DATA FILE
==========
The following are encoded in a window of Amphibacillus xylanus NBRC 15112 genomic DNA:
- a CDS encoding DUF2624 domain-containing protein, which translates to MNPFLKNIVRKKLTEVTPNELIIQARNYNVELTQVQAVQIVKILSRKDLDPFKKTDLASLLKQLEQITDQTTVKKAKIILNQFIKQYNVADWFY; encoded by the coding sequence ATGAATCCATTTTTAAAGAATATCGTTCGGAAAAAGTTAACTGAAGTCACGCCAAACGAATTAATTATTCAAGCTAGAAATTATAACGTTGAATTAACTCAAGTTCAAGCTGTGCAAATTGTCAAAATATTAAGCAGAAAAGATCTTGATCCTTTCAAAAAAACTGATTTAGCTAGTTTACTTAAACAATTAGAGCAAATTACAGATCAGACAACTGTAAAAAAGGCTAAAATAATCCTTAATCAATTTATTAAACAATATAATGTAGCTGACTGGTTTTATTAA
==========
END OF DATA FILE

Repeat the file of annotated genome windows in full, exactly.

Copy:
The following are encoded in a window of Amphibacillus xylanus NBRC 15112 genomic DNA:
- a CDS encoding DUF2624 domain-containing protein, which translates to MNPFLKNIVRKKLTEVTPNELIIQARNYNVELTQVQAVQIVKILSRKDLDPFKKTDLASLLKQLEQITDQTTVKKAKIILNQFIKQYNVADWFY; encoded by the coding sequence ATGAATCCATTTTTAAAGAATATCGTTCGGAAAAAGTTAACTGAAGTCACGCCAAACGAATTAATTATTCAAGCTAGAAATTATAACGTTGAATTAACTCAAGTTCAAGCTGTGCAAATTGTCAAAATATTAAGCAGAAAAGATCTTGATCCTTTCAAAAAAACTGATTTAGCTAGTTTACTTAAACAATTAGAGCAAATTACAGATCAGACAACTGTAAAAAAGGCTAAAATAATCCTTAATCAATTTATTAAACAATATAATGTAGCTGACTGGTTTTATTAA